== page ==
Human Genetics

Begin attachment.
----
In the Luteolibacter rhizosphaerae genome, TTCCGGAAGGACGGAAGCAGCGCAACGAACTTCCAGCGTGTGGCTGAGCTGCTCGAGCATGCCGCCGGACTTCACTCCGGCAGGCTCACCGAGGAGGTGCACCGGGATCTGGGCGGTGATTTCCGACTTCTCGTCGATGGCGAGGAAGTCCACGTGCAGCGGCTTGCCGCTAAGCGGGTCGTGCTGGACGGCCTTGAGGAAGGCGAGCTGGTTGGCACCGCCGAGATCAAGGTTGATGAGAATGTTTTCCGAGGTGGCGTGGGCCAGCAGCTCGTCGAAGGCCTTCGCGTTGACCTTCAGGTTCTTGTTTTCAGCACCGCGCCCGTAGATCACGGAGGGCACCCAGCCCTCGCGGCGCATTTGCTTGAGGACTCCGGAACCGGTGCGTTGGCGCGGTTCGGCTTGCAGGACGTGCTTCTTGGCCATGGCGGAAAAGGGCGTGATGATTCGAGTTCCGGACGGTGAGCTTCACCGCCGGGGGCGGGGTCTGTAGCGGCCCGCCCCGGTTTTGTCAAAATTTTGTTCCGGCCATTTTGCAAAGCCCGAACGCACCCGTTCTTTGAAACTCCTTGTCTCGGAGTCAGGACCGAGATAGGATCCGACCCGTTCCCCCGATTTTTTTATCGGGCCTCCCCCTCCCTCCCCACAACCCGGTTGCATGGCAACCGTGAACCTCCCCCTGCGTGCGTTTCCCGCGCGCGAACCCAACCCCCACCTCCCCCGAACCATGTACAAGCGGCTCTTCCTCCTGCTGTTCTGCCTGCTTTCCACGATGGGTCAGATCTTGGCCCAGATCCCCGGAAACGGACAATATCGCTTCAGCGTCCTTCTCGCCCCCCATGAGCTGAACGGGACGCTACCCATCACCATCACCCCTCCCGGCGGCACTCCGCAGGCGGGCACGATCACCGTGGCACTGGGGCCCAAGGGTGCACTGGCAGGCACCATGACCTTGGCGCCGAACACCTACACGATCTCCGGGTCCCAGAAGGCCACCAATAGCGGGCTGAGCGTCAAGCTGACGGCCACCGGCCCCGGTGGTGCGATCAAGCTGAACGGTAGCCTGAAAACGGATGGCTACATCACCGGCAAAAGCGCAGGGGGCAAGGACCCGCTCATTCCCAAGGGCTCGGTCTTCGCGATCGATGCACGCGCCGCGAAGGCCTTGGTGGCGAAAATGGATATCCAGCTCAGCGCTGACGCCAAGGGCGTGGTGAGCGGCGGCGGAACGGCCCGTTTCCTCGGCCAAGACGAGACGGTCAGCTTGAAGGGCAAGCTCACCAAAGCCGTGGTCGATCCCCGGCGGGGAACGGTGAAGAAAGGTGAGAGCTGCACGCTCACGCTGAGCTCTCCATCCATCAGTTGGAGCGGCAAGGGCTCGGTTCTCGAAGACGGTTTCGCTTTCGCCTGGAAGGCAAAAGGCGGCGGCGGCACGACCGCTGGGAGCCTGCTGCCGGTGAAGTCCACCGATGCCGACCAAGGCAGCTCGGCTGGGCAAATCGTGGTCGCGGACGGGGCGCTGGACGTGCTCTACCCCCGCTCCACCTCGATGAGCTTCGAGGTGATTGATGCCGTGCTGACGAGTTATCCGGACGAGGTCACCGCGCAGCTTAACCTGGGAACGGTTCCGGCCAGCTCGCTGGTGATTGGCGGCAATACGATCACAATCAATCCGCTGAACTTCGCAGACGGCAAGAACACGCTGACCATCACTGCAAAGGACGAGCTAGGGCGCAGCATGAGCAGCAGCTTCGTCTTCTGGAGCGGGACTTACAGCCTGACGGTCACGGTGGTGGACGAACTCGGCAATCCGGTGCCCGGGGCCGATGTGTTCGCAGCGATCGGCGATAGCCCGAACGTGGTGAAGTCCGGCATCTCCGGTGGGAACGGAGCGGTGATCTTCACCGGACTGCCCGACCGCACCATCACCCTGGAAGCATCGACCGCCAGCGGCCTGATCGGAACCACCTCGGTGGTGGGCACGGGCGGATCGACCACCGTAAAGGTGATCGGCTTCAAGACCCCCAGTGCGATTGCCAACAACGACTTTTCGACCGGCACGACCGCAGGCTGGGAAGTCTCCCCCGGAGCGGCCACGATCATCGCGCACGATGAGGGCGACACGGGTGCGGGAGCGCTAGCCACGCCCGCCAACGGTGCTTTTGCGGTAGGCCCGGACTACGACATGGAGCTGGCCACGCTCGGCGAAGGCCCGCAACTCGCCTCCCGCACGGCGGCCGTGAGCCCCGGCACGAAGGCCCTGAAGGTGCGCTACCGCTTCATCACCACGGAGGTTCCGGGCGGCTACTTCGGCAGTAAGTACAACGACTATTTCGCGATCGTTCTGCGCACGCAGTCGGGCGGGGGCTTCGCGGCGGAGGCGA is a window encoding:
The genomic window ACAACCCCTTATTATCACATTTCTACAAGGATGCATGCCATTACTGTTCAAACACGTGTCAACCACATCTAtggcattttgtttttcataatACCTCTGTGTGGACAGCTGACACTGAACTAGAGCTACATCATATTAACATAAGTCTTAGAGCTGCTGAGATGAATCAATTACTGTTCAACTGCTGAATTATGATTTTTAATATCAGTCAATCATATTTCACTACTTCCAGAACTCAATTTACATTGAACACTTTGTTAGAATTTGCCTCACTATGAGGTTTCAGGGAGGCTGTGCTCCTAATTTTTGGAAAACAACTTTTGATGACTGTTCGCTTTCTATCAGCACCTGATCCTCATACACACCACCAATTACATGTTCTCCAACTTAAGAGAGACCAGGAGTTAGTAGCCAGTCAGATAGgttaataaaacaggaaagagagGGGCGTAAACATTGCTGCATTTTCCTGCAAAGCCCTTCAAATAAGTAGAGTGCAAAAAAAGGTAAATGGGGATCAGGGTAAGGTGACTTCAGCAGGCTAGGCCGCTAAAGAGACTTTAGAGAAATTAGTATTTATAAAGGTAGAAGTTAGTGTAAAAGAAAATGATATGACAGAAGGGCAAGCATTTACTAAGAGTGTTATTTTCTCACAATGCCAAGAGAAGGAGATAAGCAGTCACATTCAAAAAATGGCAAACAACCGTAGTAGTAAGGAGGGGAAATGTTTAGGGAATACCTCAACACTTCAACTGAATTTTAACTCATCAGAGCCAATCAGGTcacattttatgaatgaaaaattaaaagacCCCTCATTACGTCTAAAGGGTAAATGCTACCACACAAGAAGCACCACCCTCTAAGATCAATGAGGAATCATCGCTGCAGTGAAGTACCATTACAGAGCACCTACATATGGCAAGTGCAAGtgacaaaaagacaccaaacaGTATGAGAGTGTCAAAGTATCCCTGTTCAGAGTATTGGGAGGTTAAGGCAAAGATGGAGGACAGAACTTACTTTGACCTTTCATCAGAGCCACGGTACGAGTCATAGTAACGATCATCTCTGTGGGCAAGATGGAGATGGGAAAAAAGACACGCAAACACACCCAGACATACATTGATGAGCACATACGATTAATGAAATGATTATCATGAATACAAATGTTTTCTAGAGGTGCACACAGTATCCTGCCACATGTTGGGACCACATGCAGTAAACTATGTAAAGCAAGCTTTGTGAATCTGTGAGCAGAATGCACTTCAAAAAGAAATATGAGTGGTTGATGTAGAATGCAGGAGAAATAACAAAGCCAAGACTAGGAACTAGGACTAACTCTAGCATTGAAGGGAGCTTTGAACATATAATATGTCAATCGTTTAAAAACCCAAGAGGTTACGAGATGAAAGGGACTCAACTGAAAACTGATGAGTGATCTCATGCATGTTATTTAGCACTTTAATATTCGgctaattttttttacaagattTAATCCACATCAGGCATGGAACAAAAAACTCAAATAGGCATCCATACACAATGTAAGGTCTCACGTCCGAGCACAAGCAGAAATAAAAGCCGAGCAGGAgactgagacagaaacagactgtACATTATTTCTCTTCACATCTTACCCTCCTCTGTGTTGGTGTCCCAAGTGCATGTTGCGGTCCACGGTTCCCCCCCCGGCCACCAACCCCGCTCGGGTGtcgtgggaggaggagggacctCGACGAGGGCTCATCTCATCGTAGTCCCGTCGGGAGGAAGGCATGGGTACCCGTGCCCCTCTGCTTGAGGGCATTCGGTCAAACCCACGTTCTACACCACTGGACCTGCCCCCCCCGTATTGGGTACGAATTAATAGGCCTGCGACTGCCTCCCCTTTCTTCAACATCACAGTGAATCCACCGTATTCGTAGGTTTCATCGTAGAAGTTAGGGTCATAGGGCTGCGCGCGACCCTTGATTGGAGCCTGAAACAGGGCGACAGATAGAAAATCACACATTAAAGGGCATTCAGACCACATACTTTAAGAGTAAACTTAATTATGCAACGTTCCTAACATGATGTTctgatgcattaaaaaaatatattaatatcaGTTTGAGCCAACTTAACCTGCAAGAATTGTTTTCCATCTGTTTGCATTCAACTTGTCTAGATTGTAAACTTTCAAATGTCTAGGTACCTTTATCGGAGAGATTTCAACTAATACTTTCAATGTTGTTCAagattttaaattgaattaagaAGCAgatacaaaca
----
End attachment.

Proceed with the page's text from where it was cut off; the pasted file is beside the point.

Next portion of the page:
BIO 310 – Human Genetics Module 8 Worksheet Name: Exploring Genomics In this lecture we examined the cause of different types of mutations and how mutations affect phenotype by altering the structure and function of proteins. The emergence of genomics, bioinformatics, and proteomics as key disciplines in modern genetics has provided geneticists with an unprecedented set of tools fro identifying and analyzing mutations in gene and protein sequences. In this exercise we will use the ExPASy (expert protein analysis system) site, which is hosted by the Swiss Institute for Bioinformatics and provides a wealth of resources for studying proteins. Here we will use an ExPASy program called SIM to compare two polypeptide sequences so as to pinpoint a mutation. Once the mutation ahs been identified, you will learn more about the gene encoding these polypeptides and about a human disease condition associated with this gene. Download the “Instructions for Module 8 Worksheet” to obtain the two gene sequences to be compared, and follow the directions on that handout to perform your searches. Use the results to answer the following questions: 1. How many amino acids (called residues on the SIM result) are in each polypeptide sequence that was analyzed? 2. Look carefully at the alignment results. Can you find any differences in amino acid sequence when comparing these two polypeptides? What did you find? Use the BLAST link from the ExPASy site to identify the polypeptide you have been studying. Explore the BLAS reports for the top three protein sequences that aligned with your query sequence by clicking on the link for each. Once you know the sequence, go to PubMed (http://www.ncbi.nlm.nih.gov/pubmed) and search for a review article by the authors Vajo, Z., Francomano, C.A., and Wilkin, D.J. Use all of this information to answer the following: 3. What gene codes for the polypeptides you have been studying? 4. What is the function of this protein? 5. Based on what you learned from the alignment results you analyzed with SIM, the BLAST reports, and a search through PubMed, what human disease is caused by the mutation you identified? Explain your answer and briefly describe the phenotype associated with this disease This is the thing reading or instruction you have to follow Sequence Alignment to Identify a Mutation n this chapter, we examined the causes of different types of mutations and how mutations affect phenotype by altering the structure and function of proteins. The emergence of genomics, bioinformatics, and proteomics as key disciplines in modern genetics has provided geneticists with an unprecedented set of tools for identifying and analyzing mutations in gene and protein sequences. In this exercise we will use the ExPASy (Expert Protein Analysis System) site, which is hosted by the Swiss Institute for Bioinformatics and provides a wealth of resources for studying proteins. Here we will use an ExPASy program called SIM (for “similarity” in sequence) to compare two polypeptide sequences so as to pinpoint a mutation. Once the mutation has been identified, you will learn more about the gene encoding these polypeptides and about a human disease condition associated with this gene. Exercise I  Identifying a Missense Mutation Affecting a Protein in Humans 1. Begin this exercise by accessing the ExPASy site at http://www.expasy.ch/ tools/sim-prot.html. The SIM feature is an algorithm-based software program that allows us to compare multiple polypeptide sequences by looking for amino acid similarity in the sequences. 2. Following are amino acid sequences for polypeptides expressed in two different people. Person A MGAPACALALCVAVAIVAGASSESLGTEQ RVVGRAAEVPGPEPGQQEQLVFGSGDAV ELSCPPPGGGPMGPTVWVKDGTGLVPSE RVLVGPQRLQVLNASHEDSGAYSCRQRLT QRVLCHFSVRVTDAPSSGDDEDGEDEA EDTGVDTGAPYWTRPERMDKKLLAVPA ANTVRFRCPAAGNPTPSISWLKNGREFR GEHRIGGIKLRHQQWSLVMESVVPSDRG NY TCVVENKFGSIRQT Y TLDVLERS PHRPILQAGLPANQTAVLGSDVEFHC KVYSDAQPHIQWLKHVEVNGSKVG PDGTPYVTVLKTAGANTTDKELEVLSLH NVTFEDAGEYTCLAGNSIGFSHHSAWLVV LPAEEELVEADEAGSVYAGILSYGVGFFL FILVVAAVTLCRLRSPPKKGLGSPTVHK ISRFPLKRQVSLESNASMSSNTPLVRIARL SSGEGPTLANVSELELPADPKWELSRARL TLGKPLGEGCFGQVVMAEAIGIDKDRAA KPVTVAVKMLKDDATDKDLSDLVSEMEM MKMIGKHKNIINLLGACTQGGPLYVLVEY AAKGNLREFLRARRPPGLDYSFDTCKPPE EQLTFKDLVSCAYQVARGMEYLASQKCI HRDLAARNVLVTEDNVMKIADFGLARD VHNLDYYKKTTNGRLPVKWMAPEALFD RVYTHQSDVWSFGVLLWEIFTLGGSPYPG IPVEELFKLLKEGHRMDKPANCTHDLYMI MRECWHAAPSQRPTFKQLVEDLDRVLT VTSTDEYLDLSAPFEQYSPGGQDTPSSSS GDDSVFAHDLLPPAPPSSGGSRT Person B MGAPACALALCVAVAIVAGASSESLGTEQ RVVGRAAEVPGPEPGQQEQLVFGSGDAV ELSCPPPGGGPMGPTVWVKDGTGLVPSE RVLVGPQRLQVLNASHEDSGAYSCRQRLT QRVLCHFSVRVTDAPSSGDDEDGEDEAE DTGVDTGAPYWTRPERMDKKLLAVPAA NTVRFRCPAAGNPTPSISWLKNGREFRGE HRIGGIKLRHQQWSLVMESVVPSDRGNY TCVVENKFGSIRQTYTLDVLERSPHRPILQ AGLPANQTAVLGSDVEFHCKVYSDAQPHI QWLKHVEVNGSKVGPDGTPYVTVLKTA GANTTDKELEVLSLHNVTFEDAGEYTCL AGNSIGFSHHSAWLVVLPAEEELVEADEA GSVYAGILSYRVGFFLFILVVAAVTLCRLR SPPKKGLGSPTVHKISRFPLKRQVSLESNA SMSSNTPLVRIARLSSGEGPTLANVSELEL PADPKWELSRARLTLGKPLGEGCFGQVV MAEAIGIDKDRAAKPVTVAVKMLKDDAT DKDLSDLVSEMEMMKMIGKHKNIINLL GACTQGGPLYVLVEYAAKGNLREFLRAR RPPGLDYSFDTCKPPEEQLTFKDLVSCAY QVARGMEYLASQKCIHRDLAARNVLVT EDNVMKIADFGLARDVHNLDYYKKTTN GRLPVKWMAPEALFDRVYTHQSDVWSF GVLLWEIFTLGGSPYPGIPVEELFKLLKEG HRMDKPANCTHDLYMIMRECWHAAPSQ RPTFKQLVEDLDRVLTVTSTDEYLDLSAP FEQYSPGGQDTPSSSSSGDDSVFAHDLLP PAPPSSGGSRT 3. Copy and paste each sequence into the “SEQUENCE” text boxes in SIM. (Hint: Access these sequences from the Companion Web site so that you can copy and paste the sequence into SIM.) Use the Person A sequence for sequence 1 and the Person B sequence for sequence 2. Click the “User-entered sequence” button for each. Name the sequences Person A and Person B as appropriate. Submit the sequences for comparison and then answer the following questions: (a) How many amino acids are in each polypeptide sequence that was analyzed? (b) Look carefully at the alignment results. Can you find any differences in amino acid sequence when comparing these two polypeptides? What did you find? Exercise II  Identifying the Genetic Basis for a Human Genetic Disease Condition 1. Go to the ExPASy home page and find the BLAST link. Run a protein BLAST (blastp) search to identify which polypeptide you have been studying. Explore the BLAST reports for the top three protein sequences that aligned with your query sequence by clicking on the link for each sequence. Pay particular attention to the “Comment” section of each report to help you answer the questions in the following part. 2. Now that you know what gene you are working with, go to PubMed (http:// www.ncbi.nlm.nih.gov/entrez/query. fcgi?db=PubMed) and search for a review article from the authors Vajo, Z., Francomano, C. A., and Wilkin, D. J. Study Area: Exploring Genomics 3. Answer the following questions: (a) What gene codes for the polypeptides have you been studying? (b) What is the function of this protein? (c) Based on what you learned from the alignment results you analyzed in Exercise I, the BLAST reports, and your PubMed search, what human disease is caused by the mutation you identified in Exercise I? Explain your answer and briefly describe phenotypes associated with the disease.